In one of the sessions in the Fellowship for Emerging Leaders in Public Service, Dean Schall of NYU Wagner cautioned us not to focus on the sector we are in and instead think of the change we want to see and pick the best path to make it happen. The reality is that each sector—government, for-profit, and non-profit—is instrumental for a society to thrive and they all work together more often than we realize.
This advice made me wonder: does public service require one to work at a nonprofit, or does it mean dedicating one’s work to the greater good, regardless of the sector? For example, in The Triple Bottom Line, Savitz argues that sustainable for-profits won’t need to have corporate philanthropy or volunteer programs because the way in which they do business will be shaped to support the communities in which they are located. Another book, The Idealist.org Handbook to Building a Better World, offers tangible tips on creating change no matter what sector you are in.
I think many of us who work in nonprofits find ourselves in the sector because of the causes we are passionate about. We may view our employment at a nonprofit as secondary to our identities as educators, lawyers, health care providers, social workers, etc. In other words, some of us just happen to be in the sector unless you are in a position that is fairly nonprofit specific (i.e. fundraising or executive director) or are making a transition from for-profit to nonprofit.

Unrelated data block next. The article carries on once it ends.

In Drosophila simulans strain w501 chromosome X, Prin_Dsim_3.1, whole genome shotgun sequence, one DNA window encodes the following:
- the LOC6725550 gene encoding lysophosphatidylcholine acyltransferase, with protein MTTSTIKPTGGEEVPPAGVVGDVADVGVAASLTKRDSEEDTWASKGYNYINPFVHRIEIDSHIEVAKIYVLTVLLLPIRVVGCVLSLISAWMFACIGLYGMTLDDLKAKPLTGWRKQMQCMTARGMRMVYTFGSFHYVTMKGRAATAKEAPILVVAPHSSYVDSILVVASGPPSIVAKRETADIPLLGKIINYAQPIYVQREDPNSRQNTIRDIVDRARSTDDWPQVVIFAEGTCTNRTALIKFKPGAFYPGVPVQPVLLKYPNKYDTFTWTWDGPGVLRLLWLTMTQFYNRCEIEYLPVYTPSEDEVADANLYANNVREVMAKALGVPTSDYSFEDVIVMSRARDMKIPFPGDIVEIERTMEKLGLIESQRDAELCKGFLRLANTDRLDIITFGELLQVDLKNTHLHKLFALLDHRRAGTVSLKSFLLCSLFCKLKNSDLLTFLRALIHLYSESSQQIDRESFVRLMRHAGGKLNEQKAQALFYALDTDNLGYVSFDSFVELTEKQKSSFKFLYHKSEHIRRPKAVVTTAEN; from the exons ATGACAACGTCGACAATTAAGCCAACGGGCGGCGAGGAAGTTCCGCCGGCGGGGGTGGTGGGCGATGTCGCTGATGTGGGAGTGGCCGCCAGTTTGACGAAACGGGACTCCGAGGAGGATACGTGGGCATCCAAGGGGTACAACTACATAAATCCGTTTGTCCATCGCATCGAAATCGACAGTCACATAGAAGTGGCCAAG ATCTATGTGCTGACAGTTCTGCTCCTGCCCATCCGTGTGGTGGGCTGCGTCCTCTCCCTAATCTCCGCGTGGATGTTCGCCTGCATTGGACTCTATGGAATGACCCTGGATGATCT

But this also makes me wonder if this attitude hurts the sector. I find that people will discuss their commonalities as nonprofit employees if it is related to something bad as opposed to wanting to harness the commonalities that make the sector unique. It is easier to focus on your subfield—education, health, law, etc—than to think of yourself as part of larger field and work on collaborating and strengthening the whole.
In my view, the sectors are fundamentally different, have different social roles, and therefore mean different things to the public. So while you should choose the path that allows you to do your best work, not acknowledging how your sector interacts with the public, other sectors, and the state of its employees may actually weaken your ability to fully engage your cause.
What are your thoughts? Are you part of a cause or part of a sector or both?